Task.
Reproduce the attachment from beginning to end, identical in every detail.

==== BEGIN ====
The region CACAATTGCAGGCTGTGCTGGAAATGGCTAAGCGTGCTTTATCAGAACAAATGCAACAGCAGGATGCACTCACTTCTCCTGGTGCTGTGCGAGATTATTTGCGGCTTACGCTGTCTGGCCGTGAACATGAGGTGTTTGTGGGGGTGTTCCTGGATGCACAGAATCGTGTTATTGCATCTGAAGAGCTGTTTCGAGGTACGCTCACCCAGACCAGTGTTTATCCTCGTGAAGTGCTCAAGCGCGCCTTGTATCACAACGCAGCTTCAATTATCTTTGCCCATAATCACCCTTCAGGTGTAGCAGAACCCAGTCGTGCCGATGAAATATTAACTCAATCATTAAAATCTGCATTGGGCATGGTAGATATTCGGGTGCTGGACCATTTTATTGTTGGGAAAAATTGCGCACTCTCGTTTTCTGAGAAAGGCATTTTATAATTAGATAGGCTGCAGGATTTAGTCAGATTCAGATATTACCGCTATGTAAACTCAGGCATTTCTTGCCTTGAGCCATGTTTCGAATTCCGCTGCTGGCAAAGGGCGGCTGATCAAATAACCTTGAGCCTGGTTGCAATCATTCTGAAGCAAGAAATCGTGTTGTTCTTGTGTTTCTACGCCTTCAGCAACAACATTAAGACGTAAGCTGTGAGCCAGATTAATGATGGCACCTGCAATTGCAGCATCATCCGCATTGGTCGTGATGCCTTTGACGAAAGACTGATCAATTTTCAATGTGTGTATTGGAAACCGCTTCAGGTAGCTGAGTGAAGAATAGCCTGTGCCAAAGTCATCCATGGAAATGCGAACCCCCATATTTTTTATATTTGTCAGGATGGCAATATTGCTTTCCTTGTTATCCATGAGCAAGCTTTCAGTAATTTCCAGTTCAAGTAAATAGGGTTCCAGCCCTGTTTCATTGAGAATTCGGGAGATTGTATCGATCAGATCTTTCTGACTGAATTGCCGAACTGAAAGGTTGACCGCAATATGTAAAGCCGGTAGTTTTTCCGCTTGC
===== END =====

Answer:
The region CACAATTGCAGGCTGTGCTGGAAATGGCTAAGCGTGCTTTATCAGAACAAATGCAACAGCAGGATGCACTCACTTCTCCTGGTGCTGTGCGAGATTATTTGCGGCTTACGCTGTCTGGCCGTGAACATGAGGTGTTTGTGGGGGTGTTCCTGGATGCACAGAATCGTGTTATTGCATCTGAAGAGCTGTTTCGAGGTACGCTCACCCAGACCAGTGTTTATCCTCGTGAAGTGCTCAAGCGCGCCTTGTATCACAACGCAGCTTCAATTATCTTTGCCCATAATCACCCTTCAGGTGTAGCAGAACCCAGTCGTGCCGATGAAATATTAACTCAATCATTAAAATCTGCATTGGGCATGGTAGATATTCGGGTGCTGGACCATTTTATTGTTGGGAAAAATTGCGCACTCTCGTTTTCTGAGAAAGGCATTTTATAATTAGATAGGCTGCAGGATTTAGTCAGATTCAGATATTACCGCTATGTAAACTCAGGCATTTCTTGCCTTGAGCCATGTTTCGAATTCCGCTGCTGGCAAAGGGCGGCTGATCAAATAACCTTGAGCCTGGTTGCAATCATTCTGAAGCAAGAAATCGTGTTGTTCTTGTGTTTCTACGCCTTCAGCAACAACATTAAGACGTAAGCTGTGAGCCAGATTAATGATGGCACCTGCAATTGCAGCATCATCCGCATTGGTCGTGATGCCTTTGACGAAAGACTGATCAATTTTCAATGTGTGTATTGGAAACCGCTTCAGGTAGCTGAGTGAAGAATAGCCTGTGCCAAAGTCATCCATGGAAATGCGAACCCCCATATTTTTTATATTTGTCAGGATGGCAATATTGCTTTCCTTGTTATCCATGAGCAAGCTTTCAGTAATTTCCAGTTCAAGTAAATAGGGTTCCAGCCCTGTTTCATTGAGAATTCGGGAGATTGTATCGATCAGATCTTTCTGACTGAATTGCCGAACTGAAAGGTTGACCGCAATATGTAAAGCCGGTAGTTTTTCCGCTTGC